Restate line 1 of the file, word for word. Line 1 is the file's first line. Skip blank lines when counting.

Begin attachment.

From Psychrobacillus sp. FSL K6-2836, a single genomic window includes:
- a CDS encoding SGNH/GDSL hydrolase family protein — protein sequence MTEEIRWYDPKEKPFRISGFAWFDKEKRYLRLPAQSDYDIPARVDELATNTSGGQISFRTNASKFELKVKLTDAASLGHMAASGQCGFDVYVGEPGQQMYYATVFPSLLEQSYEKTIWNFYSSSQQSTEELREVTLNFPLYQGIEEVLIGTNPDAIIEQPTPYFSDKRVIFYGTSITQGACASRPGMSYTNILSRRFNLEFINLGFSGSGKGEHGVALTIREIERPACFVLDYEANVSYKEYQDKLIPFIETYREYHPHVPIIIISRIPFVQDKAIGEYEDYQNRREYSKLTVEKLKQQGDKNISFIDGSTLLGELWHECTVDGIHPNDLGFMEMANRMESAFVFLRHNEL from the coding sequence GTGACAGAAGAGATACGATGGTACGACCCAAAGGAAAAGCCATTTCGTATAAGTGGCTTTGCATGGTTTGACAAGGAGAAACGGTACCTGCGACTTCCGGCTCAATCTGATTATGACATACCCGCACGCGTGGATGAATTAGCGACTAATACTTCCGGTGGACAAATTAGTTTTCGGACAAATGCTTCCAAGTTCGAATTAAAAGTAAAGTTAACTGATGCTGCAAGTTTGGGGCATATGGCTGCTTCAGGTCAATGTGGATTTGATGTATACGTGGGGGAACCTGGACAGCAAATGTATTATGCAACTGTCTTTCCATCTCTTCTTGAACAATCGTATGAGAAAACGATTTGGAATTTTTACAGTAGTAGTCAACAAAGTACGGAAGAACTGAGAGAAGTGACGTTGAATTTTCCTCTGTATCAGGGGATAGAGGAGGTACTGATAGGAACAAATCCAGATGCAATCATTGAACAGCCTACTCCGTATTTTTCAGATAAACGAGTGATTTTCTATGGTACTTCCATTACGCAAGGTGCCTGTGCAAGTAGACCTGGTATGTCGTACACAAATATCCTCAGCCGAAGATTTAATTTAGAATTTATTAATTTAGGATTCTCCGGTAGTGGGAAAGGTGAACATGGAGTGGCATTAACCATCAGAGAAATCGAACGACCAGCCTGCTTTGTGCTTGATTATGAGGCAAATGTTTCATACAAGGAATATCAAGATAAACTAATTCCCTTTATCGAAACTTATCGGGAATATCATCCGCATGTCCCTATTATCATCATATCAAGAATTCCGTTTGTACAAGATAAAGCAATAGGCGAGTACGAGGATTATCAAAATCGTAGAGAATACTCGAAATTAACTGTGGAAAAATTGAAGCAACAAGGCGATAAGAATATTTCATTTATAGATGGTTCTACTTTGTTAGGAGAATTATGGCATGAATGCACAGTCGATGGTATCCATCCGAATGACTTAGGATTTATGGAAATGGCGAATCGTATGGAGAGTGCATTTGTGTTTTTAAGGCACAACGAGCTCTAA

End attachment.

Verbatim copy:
From Psychrobacillus sp. FSL K6-2836, a single genomic window includes: